The smartest ones stay

Why do some birds migrate to warmer climates in the winter, while others stay behind in the cold? Researchers may have found the answer.

Arctic tern/ Nysgjerrigper 02-2006The red-beaked tern is a world champions in migration, flying from the North Pole to the South Pole – and back again – every single year. Although it has a small brain, it is at least smart enough to conserve its energy to make the long flights. PHOTO: TOM SCHANDY/NN/SAMFOTO

It turns out that the birds that stay put in the winter, are the ones that are smart enough to find new ways of foraging for food. These birds have larger brains than the migratory birds.

Not smart enough

Migratory birds are quite simply not smart enough to find food, so they have to fly south to warmer regions where it is easier to find food in the winter.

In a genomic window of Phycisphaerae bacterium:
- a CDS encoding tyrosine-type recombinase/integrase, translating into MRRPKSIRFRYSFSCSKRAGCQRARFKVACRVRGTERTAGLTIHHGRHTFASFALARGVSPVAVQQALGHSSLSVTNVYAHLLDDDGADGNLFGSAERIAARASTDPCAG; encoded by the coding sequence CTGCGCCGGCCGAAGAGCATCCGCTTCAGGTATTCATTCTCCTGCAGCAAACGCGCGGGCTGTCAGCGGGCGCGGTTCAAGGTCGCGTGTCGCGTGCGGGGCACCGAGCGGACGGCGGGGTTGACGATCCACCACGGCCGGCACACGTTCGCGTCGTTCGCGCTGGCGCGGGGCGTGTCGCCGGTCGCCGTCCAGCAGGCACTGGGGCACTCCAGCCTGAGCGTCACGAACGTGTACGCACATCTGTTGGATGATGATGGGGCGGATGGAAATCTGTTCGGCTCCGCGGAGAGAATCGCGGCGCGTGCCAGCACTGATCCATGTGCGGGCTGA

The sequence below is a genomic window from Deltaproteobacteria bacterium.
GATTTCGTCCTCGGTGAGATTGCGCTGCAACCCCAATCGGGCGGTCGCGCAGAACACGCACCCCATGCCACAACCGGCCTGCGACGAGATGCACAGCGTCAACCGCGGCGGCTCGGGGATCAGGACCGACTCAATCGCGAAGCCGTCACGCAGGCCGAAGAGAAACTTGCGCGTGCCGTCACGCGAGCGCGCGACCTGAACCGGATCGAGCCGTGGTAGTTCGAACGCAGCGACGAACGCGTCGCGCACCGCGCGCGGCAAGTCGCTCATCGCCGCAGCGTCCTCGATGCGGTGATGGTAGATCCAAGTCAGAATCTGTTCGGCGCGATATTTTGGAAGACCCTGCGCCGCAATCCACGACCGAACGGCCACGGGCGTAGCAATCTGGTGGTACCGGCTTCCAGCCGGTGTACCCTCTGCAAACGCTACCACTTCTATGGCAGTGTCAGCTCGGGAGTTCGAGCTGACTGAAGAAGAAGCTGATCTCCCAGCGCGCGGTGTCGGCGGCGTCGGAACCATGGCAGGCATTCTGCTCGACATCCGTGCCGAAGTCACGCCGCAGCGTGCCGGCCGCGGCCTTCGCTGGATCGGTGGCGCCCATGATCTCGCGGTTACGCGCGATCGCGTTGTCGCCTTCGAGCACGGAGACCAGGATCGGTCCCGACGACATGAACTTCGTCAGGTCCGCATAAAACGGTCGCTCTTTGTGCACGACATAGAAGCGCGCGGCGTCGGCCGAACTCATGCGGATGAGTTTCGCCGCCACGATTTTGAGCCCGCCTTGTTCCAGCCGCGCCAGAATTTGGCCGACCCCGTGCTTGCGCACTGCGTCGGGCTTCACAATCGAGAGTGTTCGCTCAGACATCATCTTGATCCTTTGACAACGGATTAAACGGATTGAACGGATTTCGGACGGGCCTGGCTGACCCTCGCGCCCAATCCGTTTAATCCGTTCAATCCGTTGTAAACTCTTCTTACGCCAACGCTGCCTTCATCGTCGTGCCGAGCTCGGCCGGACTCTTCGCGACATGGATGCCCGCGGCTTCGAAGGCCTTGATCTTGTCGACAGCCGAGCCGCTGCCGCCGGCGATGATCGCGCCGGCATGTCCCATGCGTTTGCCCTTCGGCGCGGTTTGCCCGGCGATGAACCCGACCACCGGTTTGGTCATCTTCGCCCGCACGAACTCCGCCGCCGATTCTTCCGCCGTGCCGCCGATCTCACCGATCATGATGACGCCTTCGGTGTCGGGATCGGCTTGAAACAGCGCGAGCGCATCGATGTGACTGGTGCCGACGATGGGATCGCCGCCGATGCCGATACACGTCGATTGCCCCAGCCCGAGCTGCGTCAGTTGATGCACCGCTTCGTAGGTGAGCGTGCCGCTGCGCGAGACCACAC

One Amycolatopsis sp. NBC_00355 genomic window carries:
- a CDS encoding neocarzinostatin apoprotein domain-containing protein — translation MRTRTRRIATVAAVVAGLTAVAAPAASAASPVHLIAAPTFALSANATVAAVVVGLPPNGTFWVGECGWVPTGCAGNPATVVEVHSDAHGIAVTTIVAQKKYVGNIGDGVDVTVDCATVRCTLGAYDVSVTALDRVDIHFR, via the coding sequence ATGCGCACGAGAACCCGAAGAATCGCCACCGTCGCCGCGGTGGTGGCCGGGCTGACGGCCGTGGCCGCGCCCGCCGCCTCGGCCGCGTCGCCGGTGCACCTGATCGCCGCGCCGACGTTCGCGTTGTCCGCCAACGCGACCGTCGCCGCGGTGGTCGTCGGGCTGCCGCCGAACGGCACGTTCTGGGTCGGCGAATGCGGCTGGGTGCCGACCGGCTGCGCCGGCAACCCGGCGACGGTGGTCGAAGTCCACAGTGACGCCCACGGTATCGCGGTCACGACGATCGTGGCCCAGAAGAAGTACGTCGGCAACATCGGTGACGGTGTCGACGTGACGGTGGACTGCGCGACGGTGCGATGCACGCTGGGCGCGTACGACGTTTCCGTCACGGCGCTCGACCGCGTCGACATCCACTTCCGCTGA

Spanish scientists

Spanish scientists have discovered this by studying 134 species of birds in Europe. They have looked at the size of the birds' brains and examined data from other scientists who have spied on the birds to find out how many new methods they use for finding food.

Among other things, they have observed that the blackbird uses a twig to remove snow when looking for food.

Small brain - an advantage

A small brain is actually an advantage for migratory birds that are going to fly long distances. You see, small brains use less energy than big brains, and migratory birds need that energy to make the long flight.

Of course, it well may be that it was the small brains that forced them to fly south in the first place, since they were not bright enough to survive our cold northern winters.

Translation: Linda Sivesind

*Published in 'Nysgjerrigper' No. 2/2006*